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October is National Domestic Violence month and we can’t let it go by without addressing domestic violence in teen relationships. According to the statistics:

  • 1 in 3 girls in the US is a victim of physical, emotional or verbal abuse from a dating partner, a figure that far exceeds rates of other types of youth violence. (loveisrespect.org)
  • Girls and young women between the ages of 16 and 24 experience the highest rate of intimate partner violence, almost triple the national average. (loveisrespect.org)

The truth is, girls are either experiencing or witnessing domestic violence occur on high school campus all around the country. It’s happening. I have facilitated FANCY Teen Girls workshops with middle and high schoolers over the last 7 years and anytime I start working with a new group they ask to talk about relationships. Healthy relationships. Every single time. The fact is, many girls aren’t aware of what domestic violence truly is. They perceive a controlling and overbearing partner who shows them all the attention they need – is love. Unfortunately, in many cases, this partner is the only person showing genuine interest in them – and who they are, versus who their family perceives them to be.

How do you identify domestic violence?

During our FANCY Teen Girls workshops, we discuss what domestic violence looks like – how to identify it – and what to do if you or someone you know is experiencing it. We also discuss that domestic violence can occur between friends as well – not just boyfriend/girlfriends. According to the National Center for Injury Prevention and Control Dating violence is a type of intimate partner violence. It occurs between two people in a close relationship. The nature of dating violence can be physical, emotional, or sexual.

  • Physical—This occurs when a partner is pinched, hit, shoved, slapped, punched, or kicked.
  • Psychological/Emotional—This means threatening a partner or harming his or her sense of self-worth. Examples include name calling, shaming, bullying, embarrassing on purpose, or keeping him/her away from friends and family.
  • Sexual—This is forcing a partner to engage in a sex act when he or she does not or cannot consent. This can be physical or nonphysical, like threatening to spread rumors if a partner refuses to have sex.
  • Stalking—This refers to a pattern of harassing or threatening tactics that are unwanted and cause fear in the victim.

Dating violence can take place in person or electronically, such as repeated texting or posting sexual pictures of a partner online.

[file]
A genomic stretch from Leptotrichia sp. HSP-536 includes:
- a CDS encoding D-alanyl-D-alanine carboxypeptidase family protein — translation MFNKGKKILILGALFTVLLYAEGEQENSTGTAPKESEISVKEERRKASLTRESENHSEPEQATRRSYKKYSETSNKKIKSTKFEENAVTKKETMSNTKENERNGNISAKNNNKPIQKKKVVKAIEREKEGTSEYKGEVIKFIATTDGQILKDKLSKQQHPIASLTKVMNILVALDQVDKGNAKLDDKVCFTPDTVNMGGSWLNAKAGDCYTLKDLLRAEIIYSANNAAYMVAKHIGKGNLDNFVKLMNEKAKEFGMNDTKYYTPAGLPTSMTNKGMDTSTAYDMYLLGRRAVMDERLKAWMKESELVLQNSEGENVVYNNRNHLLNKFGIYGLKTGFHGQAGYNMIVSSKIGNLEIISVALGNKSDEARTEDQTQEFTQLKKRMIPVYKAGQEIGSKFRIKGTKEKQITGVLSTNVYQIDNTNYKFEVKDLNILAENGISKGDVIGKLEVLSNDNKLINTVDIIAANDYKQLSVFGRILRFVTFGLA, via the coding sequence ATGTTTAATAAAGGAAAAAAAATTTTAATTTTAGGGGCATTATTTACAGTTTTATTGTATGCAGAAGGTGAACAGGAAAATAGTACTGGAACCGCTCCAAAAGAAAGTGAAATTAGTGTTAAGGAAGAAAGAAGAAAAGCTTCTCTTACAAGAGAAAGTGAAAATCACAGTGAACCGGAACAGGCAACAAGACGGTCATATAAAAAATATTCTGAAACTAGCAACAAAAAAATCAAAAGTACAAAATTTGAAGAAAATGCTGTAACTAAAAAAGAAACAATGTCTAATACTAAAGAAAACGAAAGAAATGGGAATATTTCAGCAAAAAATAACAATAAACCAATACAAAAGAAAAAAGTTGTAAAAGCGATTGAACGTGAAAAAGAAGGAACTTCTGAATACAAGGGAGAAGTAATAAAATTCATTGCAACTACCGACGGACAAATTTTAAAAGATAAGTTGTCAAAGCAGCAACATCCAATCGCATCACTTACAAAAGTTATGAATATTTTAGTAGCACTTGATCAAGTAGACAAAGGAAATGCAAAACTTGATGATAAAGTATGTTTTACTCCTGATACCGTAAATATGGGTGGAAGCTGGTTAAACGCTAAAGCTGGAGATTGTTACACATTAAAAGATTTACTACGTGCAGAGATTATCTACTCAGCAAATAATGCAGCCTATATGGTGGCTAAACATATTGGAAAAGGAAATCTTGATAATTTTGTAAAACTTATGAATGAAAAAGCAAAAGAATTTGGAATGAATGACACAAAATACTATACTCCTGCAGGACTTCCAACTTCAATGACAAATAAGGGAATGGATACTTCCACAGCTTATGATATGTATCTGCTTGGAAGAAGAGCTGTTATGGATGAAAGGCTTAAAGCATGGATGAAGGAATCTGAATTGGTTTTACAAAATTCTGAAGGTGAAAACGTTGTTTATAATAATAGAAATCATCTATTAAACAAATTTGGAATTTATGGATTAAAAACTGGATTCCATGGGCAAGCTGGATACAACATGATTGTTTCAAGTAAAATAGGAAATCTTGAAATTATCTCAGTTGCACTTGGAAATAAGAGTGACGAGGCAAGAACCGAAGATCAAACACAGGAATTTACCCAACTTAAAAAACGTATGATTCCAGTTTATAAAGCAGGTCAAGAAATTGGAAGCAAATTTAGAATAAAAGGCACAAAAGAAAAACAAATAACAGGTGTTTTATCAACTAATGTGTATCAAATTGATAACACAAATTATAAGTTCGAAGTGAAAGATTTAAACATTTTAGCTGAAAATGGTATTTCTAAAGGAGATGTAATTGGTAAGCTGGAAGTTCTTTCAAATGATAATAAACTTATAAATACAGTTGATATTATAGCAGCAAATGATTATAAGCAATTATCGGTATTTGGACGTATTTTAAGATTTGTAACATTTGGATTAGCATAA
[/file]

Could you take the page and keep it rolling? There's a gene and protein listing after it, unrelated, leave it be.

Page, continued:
Unhealthy relationships can start early and last a lifetime. Teens often think some behaviors, like teasing and name calling, are a “normal” part of a relationship. However, these behaviors can become abusive and develop into more serious forms of violence.

The most disheartening part of the conversation is the lack of reporting and the lack of awareness amongst parents. According to loveisrespect.org:

  • Only 33% of teens who were in a violent relationship ever told anyone about the abuse.
  • Eighty-one (81) percent of parents believe teen dating violence is not an issue or admit they don’t know if it’s an issue.

Though 82% of parents feel confident that they could recognize the signs if their child was experiencing dating abuse, a majority of parents (58%) could not correctly identify all the warning signs of abuse.

Is your child experiencing domestic violence?

In their article, loveisrespect.org provides ways you can look for some early warning signs of abuse that can help you identify if your child is in an abusive relationship before it’s too late. Some of these signs include:

  • Your child’s partner is extremely jealous or possessive.
  • You notice unexplained marks or bruises.
  • Your child’s partner emails or texts excessively.
  • You notice that your child is depressed or anxious.
  • Your child stops participating in extracurricular activities or other interests.
  • Your child stops spending time with other friends and family.
  • Your child’s partner abuses other people or animals.
  • Your child begins to dress differently.

Here are some additional tools for you to download to get the dialogue started: http://www.loveisrespect.org/resources/download-materials/.

How to handle domestic violence

As a parent – if you see signs of domestic violence – be prepared to listen, not judge or reprimand. Provide support to your teen, show concerns, and focus on the behaviors vs. the person. Your teen needs to know they can trust you with this information, and that they won’t “get into trouble” for disclosing their experiences. Most important – decide what the next steps will be – together. Keeping the lines of communication open is very important. You don’t want your teen to shut down on you in fear of what may happen next.

We are here to help! DETOUR Empowers host monthly FANCY Teen Girls workshops every 3rd Saturday at O’Farrell Charter School from 8 am – noon. Visit our website for details and registration www.detourempowers.org.

Allow this topic to be a conversation starter to bring you closer! Your healthy relationship with your teen is always most important!

Additional resources:

www.detourempowers.org

Loveisrespect.org

https://www.cdc.gov/violenceprevention/intimatepartnerviolence/teen_dating_violence.html

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